Texas – There are three major things that differs the Delta variant from all the previous variants of the virus we know. The Delta showed everyone that the efficacy of the vaccines drops, the Delta is proven to be by far more contagious compared to all the other variants and last but not least, it’s the first variant that infects children with the same rates as adults.
That’s the main reason why many people started to really fear the virus, since the start of the school year across the country brought many problems for both parents and hospitals. The number of children infected with the virus is on the rise in every state including Texas, and the latest data is sounding the alarm.
Doctors say the spread of the COVID-19 delta variant is increasing the pediatric hospital numbers. It’s something school administrators are watching as well.
North Texas superintendents all say their districts continue to face tremendous challenges.
Many teachers are choosing to retire early due to the pandemic. Students continue to face learning loss. Many are hospitalized with COVID-19.
The latest UT Southwestern report shows pediatric COVID hospitalizations have more than doubled since January.
During a virtual chat hosted by the Irving-Las Colinas Chamber of Commerce on Tuesday.
Superintendents described the long-term concerns for public education in the pandemic.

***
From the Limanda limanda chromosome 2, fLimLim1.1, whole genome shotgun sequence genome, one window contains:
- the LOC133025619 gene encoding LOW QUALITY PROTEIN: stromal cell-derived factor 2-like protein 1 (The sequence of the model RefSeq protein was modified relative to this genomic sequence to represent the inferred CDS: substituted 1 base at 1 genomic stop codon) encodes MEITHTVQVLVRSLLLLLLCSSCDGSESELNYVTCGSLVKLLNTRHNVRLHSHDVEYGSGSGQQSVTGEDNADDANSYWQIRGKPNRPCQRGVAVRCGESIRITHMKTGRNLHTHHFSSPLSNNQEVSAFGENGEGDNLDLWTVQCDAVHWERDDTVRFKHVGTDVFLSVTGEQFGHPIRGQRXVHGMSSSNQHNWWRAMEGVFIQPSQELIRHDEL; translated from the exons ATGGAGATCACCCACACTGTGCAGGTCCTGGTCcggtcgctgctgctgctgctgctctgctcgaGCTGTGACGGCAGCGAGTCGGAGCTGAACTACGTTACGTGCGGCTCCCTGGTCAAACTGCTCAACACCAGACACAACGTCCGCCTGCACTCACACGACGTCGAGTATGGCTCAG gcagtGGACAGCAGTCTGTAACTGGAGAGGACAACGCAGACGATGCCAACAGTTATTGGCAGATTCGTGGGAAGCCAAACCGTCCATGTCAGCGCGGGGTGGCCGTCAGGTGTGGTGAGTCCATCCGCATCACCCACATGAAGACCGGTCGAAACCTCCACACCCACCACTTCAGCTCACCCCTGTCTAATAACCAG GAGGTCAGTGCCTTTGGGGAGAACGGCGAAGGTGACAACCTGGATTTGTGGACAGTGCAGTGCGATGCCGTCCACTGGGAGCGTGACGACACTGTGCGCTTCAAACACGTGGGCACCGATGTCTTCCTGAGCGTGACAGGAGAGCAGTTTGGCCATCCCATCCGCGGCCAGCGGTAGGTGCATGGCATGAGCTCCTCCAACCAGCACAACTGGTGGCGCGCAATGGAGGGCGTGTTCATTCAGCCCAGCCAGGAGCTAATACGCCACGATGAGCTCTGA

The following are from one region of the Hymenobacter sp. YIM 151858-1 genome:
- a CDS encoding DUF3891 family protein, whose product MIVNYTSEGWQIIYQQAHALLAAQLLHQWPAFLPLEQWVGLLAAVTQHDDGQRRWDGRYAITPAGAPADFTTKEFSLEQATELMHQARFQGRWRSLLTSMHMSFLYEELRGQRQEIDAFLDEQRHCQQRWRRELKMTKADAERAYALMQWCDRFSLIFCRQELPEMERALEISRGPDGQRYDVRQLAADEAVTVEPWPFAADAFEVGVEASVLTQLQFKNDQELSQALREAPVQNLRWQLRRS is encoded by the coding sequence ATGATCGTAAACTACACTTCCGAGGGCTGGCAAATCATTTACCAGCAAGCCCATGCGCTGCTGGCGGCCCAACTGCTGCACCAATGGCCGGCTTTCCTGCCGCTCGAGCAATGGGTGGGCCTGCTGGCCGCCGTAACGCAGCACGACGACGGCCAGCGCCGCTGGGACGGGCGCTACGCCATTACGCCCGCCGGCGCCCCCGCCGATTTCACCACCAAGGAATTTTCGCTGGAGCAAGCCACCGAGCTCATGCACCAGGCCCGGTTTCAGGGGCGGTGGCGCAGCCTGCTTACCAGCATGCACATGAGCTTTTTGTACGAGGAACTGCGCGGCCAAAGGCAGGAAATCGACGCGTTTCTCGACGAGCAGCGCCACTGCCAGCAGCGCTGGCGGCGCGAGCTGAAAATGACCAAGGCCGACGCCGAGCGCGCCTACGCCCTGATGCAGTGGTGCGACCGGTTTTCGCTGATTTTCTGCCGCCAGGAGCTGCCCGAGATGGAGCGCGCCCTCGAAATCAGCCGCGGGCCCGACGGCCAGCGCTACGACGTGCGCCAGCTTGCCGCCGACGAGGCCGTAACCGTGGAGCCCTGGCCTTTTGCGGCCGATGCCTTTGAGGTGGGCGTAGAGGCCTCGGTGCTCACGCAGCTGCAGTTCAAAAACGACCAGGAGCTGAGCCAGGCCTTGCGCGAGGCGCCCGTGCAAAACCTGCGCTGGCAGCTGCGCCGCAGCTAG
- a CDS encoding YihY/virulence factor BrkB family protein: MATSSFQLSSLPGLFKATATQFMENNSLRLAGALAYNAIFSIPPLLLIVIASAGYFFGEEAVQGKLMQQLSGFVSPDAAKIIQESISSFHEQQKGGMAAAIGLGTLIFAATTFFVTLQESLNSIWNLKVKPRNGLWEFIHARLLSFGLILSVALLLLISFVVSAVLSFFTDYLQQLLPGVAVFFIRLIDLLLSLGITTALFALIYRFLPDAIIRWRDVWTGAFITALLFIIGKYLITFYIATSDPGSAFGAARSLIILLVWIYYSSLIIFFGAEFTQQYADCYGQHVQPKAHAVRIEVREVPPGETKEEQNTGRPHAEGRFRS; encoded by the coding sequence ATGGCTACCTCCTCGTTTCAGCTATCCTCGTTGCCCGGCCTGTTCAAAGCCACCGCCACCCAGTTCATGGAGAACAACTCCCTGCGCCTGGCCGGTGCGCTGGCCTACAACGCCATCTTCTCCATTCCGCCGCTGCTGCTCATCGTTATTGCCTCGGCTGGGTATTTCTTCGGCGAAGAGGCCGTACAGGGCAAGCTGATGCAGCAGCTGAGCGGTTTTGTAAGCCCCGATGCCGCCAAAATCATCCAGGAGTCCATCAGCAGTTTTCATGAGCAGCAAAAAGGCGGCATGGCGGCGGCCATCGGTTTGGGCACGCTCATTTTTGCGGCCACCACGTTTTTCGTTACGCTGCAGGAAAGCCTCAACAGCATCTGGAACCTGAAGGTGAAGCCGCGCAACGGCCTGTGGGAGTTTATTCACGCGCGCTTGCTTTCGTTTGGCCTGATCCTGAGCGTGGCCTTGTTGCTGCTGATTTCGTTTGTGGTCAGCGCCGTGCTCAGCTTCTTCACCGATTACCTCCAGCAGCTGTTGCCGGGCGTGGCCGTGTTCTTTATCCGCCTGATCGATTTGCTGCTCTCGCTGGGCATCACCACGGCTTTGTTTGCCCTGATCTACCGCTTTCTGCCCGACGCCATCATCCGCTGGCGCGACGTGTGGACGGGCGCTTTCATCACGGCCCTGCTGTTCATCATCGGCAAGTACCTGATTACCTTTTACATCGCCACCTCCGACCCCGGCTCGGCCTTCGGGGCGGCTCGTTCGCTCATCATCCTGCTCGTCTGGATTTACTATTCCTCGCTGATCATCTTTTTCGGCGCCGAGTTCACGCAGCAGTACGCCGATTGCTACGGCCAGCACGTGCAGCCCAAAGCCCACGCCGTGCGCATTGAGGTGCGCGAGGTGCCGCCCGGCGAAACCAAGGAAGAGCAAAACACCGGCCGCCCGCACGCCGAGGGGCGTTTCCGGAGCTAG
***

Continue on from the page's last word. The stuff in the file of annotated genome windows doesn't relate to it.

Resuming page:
Leaders from Carrollton-Farmers Branch, Coppell and Irving ISDs shed light on those challenges.
“This isn’t going to go away in the 21-22 school year. We’ve got a lot of work ahead of us,” said CFBISD Superintendent John Chapman.
All of them are concerned with teacher burnout.
“Many of our teachers have said they’re April, May tired and it’s only September,” said Coppell ISD Superintendent Brad Hunt.
The administrators also worry about the growing learning gap.
The Texas Education Agency estimates children have lost about three months’ worth of learning.
“It’s going to take all of us to get back on track,” said Irving ISD Superintendent Magda Hernandez.
Coppell and Carrollton-Farmers Branch both offer virtual learning for certain students — at least for now.
State lawmakers recently approved funding for virtual classes on a limited basis.
“Again, it was because my child cannot get a vaccine at this time, so we understood that,” Chapman said.
The latest UT Southwestern COVID forecast finds pediatric hospital admissions continue to climb rapidly. It’s likely the impact of return to in-person learning and some students too young or unable to get vaccinated.
“Our emergency rooms that have been just overwhelmed with the number of kids that are sick right now,” said Seth Kaplan with the Texas Pediatric Society
Rapid growth is still seen in the 0-17 age group with large increases in pediatric admissions in Dallas and Collin counties.
And in Tarrant County, pediatric hospitals hit another pandemic high this week.
“We’re seeing the same exact things in our in our offices,” Dr. Kaplan said. “Our offices are the busiest they’ve been in over a decade with sick children.”
The report states only the pediatric age group is still experiencing robust growth in new admissions.
“We are starting to see decreased rates of hospitalization and decreased rates of positivity among adults,” Dr. Kaplan said. “So we hope that this wave may be about to peak and come down a little bit.”
Dr. Kaplan says getting the COVID vaccine approved for kids under the age of 12 will be a real game-changer. That could happen by the end of this year.
He says for now we can really do our best to keep infections down by continuing to practice all those safety practices like masking and distancing.